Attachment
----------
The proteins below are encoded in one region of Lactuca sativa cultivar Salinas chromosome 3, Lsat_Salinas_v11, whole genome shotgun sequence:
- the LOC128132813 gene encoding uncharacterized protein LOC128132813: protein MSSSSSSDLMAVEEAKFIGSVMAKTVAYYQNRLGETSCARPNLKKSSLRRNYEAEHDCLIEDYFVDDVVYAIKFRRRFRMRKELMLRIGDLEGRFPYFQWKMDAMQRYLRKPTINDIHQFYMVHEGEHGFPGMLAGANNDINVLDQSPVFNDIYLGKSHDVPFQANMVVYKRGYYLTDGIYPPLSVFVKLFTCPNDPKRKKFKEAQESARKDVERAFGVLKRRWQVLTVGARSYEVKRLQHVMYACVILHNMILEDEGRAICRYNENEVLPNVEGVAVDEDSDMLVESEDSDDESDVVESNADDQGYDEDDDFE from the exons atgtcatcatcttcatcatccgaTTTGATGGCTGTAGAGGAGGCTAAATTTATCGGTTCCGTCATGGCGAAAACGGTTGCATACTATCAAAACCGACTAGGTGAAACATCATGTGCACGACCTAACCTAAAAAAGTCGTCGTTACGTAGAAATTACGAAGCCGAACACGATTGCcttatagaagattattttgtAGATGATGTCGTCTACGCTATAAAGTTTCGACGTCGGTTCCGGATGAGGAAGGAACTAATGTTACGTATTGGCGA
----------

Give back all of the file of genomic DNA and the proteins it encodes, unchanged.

The proteins below are encoded in one region of Lactuca sativa cultivar Salinas chromosome 3, Lsat_Salinas_v11, whole genome shotgun sequence:
- the LOC128132813 gene encoding uncharacterized protein LOC128132813: protein MSSSSSSDLMAVEEAKFIGSVMAKTVAYYQNRLGETSCARPNLKKSSLRRNYEAEHDCLIEDYFVDDVVYAIKFRRRFRMRKELMLRIGDLEGRFPYFQWKMDAMQRYLRKPTINDIHQFYMVHEGEHGFPGMLAGANNDINVLDQSPVFNDIYLGKSHDVPFQANMVVYKRGYYLTDGIYPPLSVFVKLFTCPNDPKRKKFKEAQESARKDVERAFGVLKRRWQVLTVGARSYEVKRLQHVMYACVILHNMILEDEGRAICRYNENEVLPNVEGVAVDEDSDMLVESEDSDDESDVVESNADDQGYDEDDDFE from the exons atgtcatcatcttcatcatccgaTTTGATGGCTGTAGAGGAGGCTAAATTTATCGGTTCCGTCATGGCGAAAACGGTTGCATACTATCAAAACCGACTAGGTGAAACATCATGTGCACGACCTAACCTAAAAAAGTCGTCGTTACGTAGAAATTACGAAGCCGAACACGATTGCcttatagaagattattttgtAGATGATGTCGTCTACGCTATAAAGTTTCGACGTCGGTTCCGGATGAGGAAGGAACTAATGTTACGTATTGGCGA